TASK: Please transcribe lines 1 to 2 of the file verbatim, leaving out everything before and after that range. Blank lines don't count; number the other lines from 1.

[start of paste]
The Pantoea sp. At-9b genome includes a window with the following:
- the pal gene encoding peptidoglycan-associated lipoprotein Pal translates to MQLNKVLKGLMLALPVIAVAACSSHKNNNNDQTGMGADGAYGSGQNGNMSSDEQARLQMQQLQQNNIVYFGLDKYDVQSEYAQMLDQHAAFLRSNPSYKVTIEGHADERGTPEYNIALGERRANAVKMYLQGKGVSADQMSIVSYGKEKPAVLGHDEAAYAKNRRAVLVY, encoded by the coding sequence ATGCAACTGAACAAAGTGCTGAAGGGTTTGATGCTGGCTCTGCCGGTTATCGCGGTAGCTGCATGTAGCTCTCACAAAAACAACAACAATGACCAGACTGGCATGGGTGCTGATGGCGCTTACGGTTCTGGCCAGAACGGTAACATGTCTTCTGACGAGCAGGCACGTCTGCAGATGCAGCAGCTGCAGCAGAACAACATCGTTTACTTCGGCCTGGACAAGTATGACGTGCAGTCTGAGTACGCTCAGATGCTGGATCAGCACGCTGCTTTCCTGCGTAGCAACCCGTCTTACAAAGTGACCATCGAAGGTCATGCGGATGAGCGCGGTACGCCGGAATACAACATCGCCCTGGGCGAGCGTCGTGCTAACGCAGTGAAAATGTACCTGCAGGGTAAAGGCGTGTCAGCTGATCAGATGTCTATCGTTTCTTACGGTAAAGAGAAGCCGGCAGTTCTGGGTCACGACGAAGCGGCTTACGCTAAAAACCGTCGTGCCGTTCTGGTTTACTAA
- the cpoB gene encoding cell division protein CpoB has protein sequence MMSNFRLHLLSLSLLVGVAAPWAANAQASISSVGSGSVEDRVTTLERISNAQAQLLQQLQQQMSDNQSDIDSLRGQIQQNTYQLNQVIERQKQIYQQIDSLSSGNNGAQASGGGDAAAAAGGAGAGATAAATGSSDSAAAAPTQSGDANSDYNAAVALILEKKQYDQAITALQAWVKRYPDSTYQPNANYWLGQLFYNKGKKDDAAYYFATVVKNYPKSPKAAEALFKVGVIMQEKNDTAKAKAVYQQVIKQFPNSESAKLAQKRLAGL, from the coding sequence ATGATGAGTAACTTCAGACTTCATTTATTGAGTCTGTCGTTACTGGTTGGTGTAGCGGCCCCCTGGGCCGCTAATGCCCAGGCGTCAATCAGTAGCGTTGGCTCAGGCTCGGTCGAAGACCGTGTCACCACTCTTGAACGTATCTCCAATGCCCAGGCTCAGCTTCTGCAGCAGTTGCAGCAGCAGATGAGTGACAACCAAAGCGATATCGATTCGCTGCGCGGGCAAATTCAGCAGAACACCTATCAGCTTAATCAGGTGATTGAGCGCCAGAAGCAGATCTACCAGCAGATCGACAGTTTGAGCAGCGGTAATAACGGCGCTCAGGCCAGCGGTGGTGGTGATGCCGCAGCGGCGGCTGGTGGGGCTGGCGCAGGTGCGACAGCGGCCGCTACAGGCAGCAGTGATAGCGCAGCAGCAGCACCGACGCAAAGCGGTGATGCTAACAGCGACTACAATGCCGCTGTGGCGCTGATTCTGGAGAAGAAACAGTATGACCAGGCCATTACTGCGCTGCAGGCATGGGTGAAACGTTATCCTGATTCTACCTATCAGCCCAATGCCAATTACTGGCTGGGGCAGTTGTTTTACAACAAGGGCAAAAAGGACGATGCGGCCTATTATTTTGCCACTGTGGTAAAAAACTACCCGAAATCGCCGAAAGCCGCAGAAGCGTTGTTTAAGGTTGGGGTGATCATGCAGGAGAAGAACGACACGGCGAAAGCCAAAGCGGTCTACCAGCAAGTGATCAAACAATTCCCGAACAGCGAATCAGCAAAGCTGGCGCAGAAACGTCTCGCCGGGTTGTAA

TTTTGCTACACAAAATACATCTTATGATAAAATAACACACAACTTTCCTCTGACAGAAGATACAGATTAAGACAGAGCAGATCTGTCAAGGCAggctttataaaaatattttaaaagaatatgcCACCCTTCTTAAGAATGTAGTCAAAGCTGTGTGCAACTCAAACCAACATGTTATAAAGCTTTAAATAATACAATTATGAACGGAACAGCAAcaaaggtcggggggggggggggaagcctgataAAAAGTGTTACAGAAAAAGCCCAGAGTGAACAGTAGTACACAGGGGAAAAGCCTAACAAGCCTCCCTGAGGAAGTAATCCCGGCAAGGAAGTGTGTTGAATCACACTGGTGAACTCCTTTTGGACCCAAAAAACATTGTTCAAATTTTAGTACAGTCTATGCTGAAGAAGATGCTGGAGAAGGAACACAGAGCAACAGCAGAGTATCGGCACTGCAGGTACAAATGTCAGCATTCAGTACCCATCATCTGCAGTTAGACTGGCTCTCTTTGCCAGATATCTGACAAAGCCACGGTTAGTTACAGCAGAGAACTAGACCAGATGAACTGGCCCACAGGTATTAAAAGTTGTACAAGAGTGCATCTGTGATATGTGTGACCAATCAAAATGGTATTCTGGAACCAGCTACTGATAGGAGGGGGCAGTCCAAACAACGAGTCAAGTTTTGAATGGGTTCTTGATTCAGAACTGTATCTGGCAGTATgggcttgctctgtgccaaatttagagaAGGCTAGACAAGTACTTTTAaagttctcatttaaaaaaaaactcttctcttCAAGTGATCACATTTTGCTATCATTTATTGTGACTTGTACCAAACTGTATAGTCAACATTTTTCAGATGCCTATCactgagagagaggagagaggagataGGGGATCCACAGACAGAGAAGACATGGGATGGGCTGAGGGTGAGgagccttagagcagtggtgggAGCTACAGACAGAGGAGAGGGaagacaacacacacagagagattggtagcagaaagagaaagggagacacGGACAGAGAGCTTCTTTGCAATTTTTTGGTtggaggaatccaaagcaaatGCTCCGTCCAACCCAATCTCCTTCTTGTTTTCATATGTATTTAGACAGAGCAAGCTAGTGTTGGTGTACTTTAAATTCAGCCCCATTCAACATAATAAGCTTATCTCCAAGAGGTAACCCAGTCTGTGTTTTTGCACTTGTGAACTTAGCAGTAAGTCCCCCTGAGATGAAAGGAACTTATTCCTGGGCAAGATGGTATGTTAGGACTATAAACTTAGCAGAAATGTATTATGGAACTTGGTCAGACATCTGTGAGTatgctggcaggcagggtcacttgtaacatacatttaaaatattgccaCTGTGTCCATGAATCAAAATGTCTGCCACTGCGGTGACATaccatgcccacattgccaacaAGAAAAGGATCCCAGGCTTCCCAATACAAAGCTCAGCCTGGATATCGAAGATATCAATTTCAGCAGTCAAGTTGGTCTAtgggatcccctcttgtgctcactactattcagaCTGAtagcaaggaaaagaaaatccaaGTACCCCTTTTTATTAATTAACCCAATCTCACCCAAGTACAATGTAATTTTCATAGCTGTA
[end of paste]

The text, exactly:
The Pantoea sp. At-9b genome includes a window with the following:
- the pal gene encoding peptidoglycan-associated lipoprotein Pal translates to MQLNKVLKGLMLALPVIAVAACSSHKNNNNDQTGMGADGAYGSGQNGNMSSDEQARLQMQQLQQNNIVYFGLDKYDVQSEYAQMLDQHAAFLRSNPSYKVTIEGHADERGTPEYNIALGERRANAVKMYLQGKGVSADQMSIVSYGKEKPAVLGHDEAAYAKNRRAVLVY, encoded by the coding sequence ATGCAACTGAACAAAGTGCTGAAGGGTTTGATGCTGGCTCTGCCGGTTATCGCGGTAGCTGCATGTAGCTCTCACAAAAACAACAACAATGACCAGACTGGCATGGGTGCTGATGGCGCTTACGGTTCTGGCCAGAACGGTAACATGTCTTCTGACGAGCAGGCACGTCTGCAGATGCAGCAGCTGCAGCAGAACAACATCGTTTACTTCGGCCTGGACAAGTATGACGTGCAGTCTGAGTACGCTCAGATGCTGGATCAGCACGCTGCTTTCCTGCGTAGCAACCCGTCTTACAAAGTGACCATCGAAGGTCATGCGGATGAGCGCGGTACGCCGGAATACAACATCGCCCTGGGCGAGCGTCGTGCTAACGCAGTGAAAATGTACCTGCAGGGTAAAGGCGTGTCAGCTGATCAGATGTCTATCGTTTCTTACGGTAAAGAGAAGCCGGCAGTTCTGGGTCACGACGAAGCGGCTTACGCTAAAAACCGTCGTGCCGTTCTGGTTTACTAA